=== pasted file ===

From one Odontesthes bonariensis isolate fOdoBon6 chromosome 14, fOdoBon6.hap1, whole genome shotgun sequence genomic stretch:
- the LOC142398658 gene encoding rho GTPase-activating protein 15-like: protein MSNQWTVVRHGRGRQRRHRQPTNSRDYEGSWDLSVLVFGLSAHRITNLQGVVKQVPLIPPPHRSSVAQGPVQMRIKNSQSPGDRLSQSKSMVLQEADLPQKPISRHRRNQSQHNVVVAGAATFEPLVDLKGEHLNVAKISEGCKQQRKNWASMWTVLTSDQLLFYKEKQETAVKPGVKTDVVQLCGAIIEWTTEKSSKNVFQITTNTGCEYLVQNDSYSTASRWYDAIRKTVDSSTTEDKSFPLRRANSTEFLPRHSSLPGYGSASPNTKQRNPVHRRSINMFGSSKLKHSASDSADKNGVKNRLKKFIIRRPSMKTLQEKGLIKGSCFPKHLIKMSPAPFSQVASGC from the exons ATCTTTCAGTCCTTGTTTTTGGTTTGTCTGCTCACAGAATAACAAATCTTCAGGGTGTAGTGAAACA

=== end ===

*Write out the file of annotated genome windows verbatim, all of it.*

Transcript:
From one Odontesthes bonariensis isolate fOdoBon6 chromosome 14, fOdoBon6.hap1, whole genome shotgun sequence genomic stretch:
- the LOC142398658 gene encoding rho GTPase-activating protein 15-like: protein MSNQWTVVRHGRGRQRRHRQPTNSRDYEGSWDLSVLVFGLSAHRITNLQGVVKQVPLIPPPHRSSVAQGPVQMRIKNSQSPGDRLSQSKSMVLQEADLPQKPISRHRRNQSQHNVVVAGAATFEPLVDLKGEHLNVAKISEGCKQQRKNWASMWTVLTSDQLLFYKEKQETAVKPGVKTDVVQLCGAIIEWTTEKSSKNVFQITTNTGCEYLVQNDSYSTASRWYDAIRKTVDSSTTEDKSFPLRRANSTEFLPRHSSLPGYGSASPNTKQRNPVHRRSINMFGSSKLKHSASDSADKNGVKNRLKKFIIRRPSMKTLQEKGLIKGSCFPKHLIKMSPAPFSQVASGC from the exons ATCTTTCAGTCCTTGTTTTTGGTTTGTCTGCTCACAGAATAACAAATCTTCAGGGTGTAGTGAAACA